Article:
Q:  “We recently applied for life insurance with an insurance carrier and were told that our rating would be much higher than what we thought…

 

“We know the insurance is an important part of our estate plan, but the premiums for $750,000 have now gone up to over ten thousand dollars per year when we were anticipating only about seven thousand dollars per year.
“We weren’t expecting this extra cost and are having a difficult time making a decision. We were taking some medications, but nothing our doctor ever told us about was serious in his mind – or ours. This policy was to provide for the children not farming, but with this rate up in costs, we are rethinking the whole idea. What’s your take on the whole situation?” – signed, Rated Up.
 
 
Dear Rated Up:
First of all, let’s start with the medications you’re taking and the conditions your doctor has said are ‘nothing to worry about’. If you’re taking high blood pressure medication, yes, it’s controlled, but your body is under more stress than normal due to weight or coronary conditions and your doctor’s not going to say ‘Gee, you might die tomorrow if you don’t lose some weight!’. He knows that some people are going to take advice seriously, others are going to laugh it off, and other people, no matter how much you tell them aren’t going to lose weight or change their lifestyles. So, rather than try and change people, he will prescribe medication that will mitigate the issues, but not cure them. He knows you may die of something in the next ten or twenty years, but probably not today – so why worry you.
 
An insurance company – on the other hand – looks at it and says ‘Gee, if we take in ten thousand dollars per year in premium, based on our rates of return, and the number of people who will drop this insurance before there is a claim, this person(s) will have to live thirty–five years before we can actuarially pay this claim’. Big change in perspective for the insurance company versus the doctor. If the doctor had to guarantee you were going to live thirty–five years, he’d probably charge you ten thousand a visit too!
 
The other thing that the rating tells you is this. If you were rated up four tables, that means you are sixty percent LESS likely to live to normal expected life spans. If you were rated up two tables, that would decrease your chances by thirty percent of living out a normal life span.
 
A rating is saying you’ve just decreased your chances of living to an average age eighty–one for males and age eighty–four for females and, with your conditions, are far less likely to live to these averages.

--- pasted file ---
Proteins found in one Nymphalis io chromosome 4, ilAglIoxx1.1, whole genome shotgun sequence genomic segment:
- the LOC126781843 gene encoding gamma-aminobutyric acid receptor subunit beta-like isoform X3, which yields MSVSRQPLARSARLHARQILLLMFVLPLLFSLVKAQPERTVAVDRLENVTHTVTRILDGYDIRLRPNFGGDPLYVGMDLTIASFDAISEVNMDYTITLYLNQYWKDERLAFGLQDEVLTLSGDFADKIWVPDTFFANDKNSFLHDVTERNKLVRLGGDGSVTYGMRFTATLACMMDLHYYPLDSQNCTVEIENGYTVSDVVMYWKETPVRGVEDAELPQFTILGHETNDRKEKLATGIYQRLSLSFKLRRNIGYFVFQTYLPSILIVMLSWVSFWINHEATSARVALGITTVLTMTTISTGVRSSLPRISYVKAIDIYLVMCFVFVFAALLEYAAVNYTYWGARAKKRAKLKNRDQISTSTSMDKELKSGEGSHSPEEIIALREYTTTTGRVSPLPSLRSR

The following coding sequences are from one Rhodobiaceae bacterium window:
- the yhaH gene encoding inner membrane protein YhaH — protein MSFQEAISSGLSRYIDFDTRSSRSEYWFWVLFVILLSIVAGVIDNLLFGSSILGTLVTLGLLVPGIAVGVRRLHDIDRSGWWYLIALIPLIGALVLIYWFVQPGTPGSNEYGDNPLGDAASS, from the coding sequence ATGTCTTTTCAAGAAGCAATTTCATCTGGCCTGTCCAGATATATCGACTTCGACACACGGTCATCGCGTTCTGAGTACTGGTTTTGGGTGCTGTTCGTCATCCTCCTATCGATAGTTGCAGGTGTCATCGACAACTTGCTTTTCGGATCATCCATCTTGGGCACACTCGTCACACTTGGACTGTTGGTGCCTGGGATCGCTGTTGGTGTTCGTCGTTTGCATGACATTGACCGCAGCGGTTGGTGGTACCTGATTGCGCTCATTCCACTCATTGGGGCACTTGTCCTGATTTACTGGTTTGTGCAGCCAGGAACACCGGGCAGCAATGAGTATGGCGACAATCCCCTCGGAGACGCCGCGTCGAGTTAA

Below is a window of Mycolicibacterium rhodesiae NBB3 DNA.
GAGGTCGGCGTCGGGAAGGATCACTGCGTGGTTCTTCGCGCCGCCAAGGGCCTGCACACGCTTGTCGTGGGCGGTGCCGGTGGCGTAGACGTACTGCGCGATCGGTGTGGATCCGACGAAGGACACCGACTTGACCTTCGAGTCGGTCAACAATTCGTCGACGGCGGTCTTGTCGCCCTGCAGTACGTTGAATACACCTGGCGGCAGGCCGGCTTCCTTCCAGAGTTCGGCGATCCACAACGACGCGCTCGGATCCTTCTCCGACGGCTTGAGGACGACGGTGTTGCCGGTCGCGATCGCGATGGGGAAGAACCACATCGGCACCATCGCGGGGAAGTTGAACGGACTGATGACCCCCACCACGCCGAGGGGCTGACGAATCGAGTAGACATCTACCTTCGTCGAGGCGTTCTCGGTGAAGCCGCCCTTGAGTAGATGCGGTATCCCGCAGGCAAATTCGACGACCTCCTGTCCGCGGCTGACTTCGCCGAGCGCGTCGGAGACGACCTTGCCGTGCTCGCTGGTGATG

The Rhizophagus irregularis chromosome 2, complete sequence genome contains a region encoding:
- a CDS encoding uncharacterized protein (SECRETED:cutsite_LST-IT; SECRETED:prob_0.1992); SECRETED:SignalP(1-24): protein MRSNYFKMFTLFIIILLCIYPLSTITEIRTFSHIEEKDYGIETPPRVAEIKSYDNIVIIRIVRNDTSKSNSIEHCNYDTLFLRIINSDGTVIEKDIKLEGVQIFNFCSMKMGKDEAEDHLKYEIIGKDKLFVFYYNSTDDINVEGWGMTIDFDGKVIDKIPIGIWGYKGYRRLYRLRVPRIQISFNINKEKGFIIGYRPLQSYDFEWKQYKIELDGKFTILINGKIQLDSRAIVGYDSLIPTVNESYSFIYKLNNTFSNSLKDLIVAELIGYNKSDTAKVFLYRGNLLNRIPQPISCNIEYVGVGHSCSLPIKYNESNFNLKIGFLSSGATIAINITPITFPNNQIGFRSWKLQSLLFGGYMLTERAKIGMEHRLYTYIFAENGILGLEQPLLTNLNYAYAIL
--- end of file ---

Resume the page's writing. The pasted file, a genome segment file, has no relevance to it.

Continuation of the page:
Now, what you may not know is that certain companies deal with certain conditions far differently. One company may have the attitude if you’re taking blood pressure or cholesterol medication but are very well controlled, they would have no rating for you – or less of a rating. Some companies are good at diabetes, some are good for high blood pressure, some are better at weight. The other interesting factor is these companies are continuously monitoring their claims for certain factors, and if their claims show they have not been charging enough – or too much – they can change their attitudes – and costs – at any time. Companies that once were good for diabetics may now have a harsh attitude towards them because of the claims history on diabetics.
 
In other words, one company does not determine what you’ll need to pay for insurance. Research the market and see which company handles your situation the best. For this reason, I, myself, use a brokerage handling hundreds of companies because it’s a constantly shifting landscape.
 
The other thing to keep in mind is this. Sure the premium went up by three thousand dollars – but if fuel went up by three thousand dollars, or fertilizer or crop insurance, would you quit farming? Insurance has gone up – although the costs for life insurance per thousand have actually decreased over the past twenty years. It’s just that the average farm family needs so much more of it than they used to. I’ve got plans out there where we thought the costs to buy out the non–farming heirs would be three hundred thousand dollars and today, we can add another zero to that to bring it to three million dollars.
 
One thing about life insurance, when you compare it with the costs of buying out siblings, or paying interest on a loan, it’s tough to beat. If you had to take a $750,000 loan at five percent interest, the interest payments alone would be over $37,000 per year. This makes the ten thousand per year look pretty inexpensive, doesn’t it? How long would you have to live to beat the costs of paying the principal and interest on that loan? That’s the real costs of acquisition.

Do you have questions about estate planning? Need to know more about how you can  “Keep the Family Farm in the Family”? Email questions to Michael Baron at [email protected] or call 800-373-4078.